At the recent Forrester summit in London I attended most the presentations in the supplier and vendor management stream. Following the event I blogged earlier this month about the issue of getting innovation from outsourcing contracts.
But perhaps the biggest shock to outsourcing is the onset of digitisation driven by cloud computing. I have been writing a feature about the state of outsourcing today and digitisation stands out as a major challenge for sourcing departments.
According to a Forrester survey of global sourcing executives, 65% said they are excited about the changes that digital technologies will bring, but 62% said the business lacks the skills to make the change and 68% said they don’t have the right policies and business practices.
Forrester analyst Liz Herbert said supplier management teams need a new approach if they are to harness the skills of a plethora of often little-known suppliers. She said businesses have to change the rules of engagement with suppliers by rebalancing risk and value.
Digitisation also takes power away from IT departments because the business or somebody within the business might take a liking for an app and start using it for work purposes. This is driving a trend that is seeing staff self-provisioning IT without the IT department knowing. Different departments might find certain apps useful even if they are not one approved company-wide.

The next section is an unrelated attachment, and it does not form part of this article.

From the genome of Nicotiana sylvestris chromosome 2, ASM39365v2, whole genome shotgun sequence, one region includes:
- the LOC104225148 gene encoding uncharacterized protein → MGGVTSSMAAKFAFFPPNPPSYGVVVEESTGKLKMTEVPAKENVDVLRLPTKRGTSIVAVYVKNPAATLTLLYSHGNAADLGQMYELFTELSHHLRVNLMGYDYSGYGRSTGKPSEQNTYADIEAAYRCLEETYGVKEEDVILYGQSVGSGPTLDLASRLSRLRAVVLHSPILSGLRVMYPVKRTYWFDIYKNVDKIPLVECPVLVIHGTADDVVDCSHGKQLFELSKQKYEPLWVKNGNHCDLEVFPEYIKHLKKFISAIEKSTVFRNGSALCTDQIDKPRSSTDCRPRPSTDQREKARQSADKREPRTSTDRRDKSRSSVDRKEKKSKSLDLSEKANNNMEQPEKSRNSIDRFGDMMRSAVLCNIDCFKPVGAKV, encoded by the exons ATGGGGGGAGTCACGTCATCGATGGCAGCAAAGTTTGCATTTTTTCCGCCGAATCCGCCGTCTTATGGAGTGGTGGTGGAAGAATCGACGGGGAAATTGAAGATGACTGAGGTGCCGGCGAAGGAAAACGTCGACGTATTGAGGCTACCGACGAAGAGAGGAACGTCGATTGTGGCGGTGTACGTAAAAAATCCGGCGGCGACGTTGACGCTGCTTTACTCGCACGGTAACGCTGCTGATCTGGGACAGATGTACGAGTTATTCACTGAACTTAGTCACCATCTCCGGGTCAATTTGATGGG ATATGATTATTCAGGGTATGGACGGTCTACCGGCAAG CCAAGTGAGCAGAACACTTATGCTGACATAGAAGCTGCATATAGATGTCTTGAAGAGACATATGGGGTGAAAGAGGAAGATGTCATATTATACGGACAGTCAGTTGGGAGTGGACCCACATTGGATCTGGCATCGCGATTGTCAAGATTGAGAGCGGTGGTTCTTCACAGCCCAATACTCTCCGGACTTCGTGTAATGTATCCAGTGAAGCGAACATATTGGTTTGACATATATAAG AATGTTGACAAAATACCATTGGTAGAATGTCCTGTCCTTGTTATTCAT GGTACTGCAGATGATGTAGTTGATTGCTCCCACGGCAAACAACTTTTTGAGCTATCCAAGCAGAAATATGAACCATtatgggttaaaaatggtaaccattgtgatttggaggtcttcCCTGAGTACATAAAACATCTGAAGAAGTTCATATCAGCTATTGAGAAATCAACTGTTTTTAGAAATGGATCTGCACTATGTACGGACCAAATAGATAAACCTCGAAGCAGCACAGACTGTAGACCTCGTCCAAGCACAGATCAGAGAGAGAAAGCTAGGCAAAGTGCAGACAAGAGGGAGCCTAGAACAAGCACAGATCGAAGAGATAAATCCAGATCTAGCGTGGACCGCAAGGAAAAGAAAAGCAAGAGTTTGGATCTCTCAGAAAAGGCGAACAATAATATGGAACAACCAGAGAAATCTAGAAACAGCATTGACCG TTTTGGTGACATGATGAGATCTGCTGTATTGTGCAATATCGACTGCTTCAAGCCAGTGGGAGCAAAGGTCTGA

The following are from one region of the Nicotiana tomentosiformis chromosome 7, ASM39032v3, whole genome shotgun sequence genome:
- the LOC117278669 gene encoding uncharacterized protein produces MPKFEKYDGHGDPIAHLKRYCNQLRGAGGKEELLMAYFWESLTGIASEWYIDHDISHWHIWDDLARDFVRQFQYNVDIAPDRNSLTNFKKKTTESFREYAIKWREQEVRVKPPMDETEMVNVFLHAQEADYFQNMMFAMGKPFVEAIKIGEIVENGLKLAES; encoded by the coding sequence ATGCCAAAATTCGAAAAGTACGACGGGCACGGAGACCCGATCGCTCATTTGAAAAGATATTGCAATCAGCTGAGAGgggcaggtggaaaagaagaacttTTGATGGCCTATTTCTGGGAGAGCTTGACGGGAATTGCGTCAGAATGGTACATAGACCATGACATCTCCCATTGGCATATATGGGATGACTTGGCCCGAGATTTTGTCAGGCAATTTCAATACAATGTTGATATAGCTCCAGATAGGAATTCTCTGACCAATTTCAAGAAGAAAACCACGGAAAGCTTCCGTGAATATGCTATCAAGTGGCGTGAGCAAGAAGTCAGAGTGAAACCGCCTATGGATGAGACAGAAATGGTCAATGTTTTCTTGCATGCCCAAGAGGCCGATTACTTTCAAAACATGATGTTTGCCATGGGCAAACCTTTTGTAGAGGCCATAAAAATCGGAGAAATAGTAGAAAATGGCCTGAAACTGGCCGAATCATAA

Herbert said that business often sees the IT department as “the department of slow and no.”
IT and sourcing departments need to better understand the products and services staff want to use, because used correctly they can really benefit the business.
Imagine if you are a business and you sign a long term enterprise contract with a software supplier only for a similar piece of software to become available for free the following week via the cloud. And anyway there will be no stopping it with things like bring your own device programmes becoming more popular.
Forrester says sourcing departments need to change to be a department that encourages caution but does not prevent the adoption of new apps. The rules around accrediting suppliers need to be less rigid and staff need to receive new technology education.
Receive my blog posts as they happen by following me on Twitter @Karlfl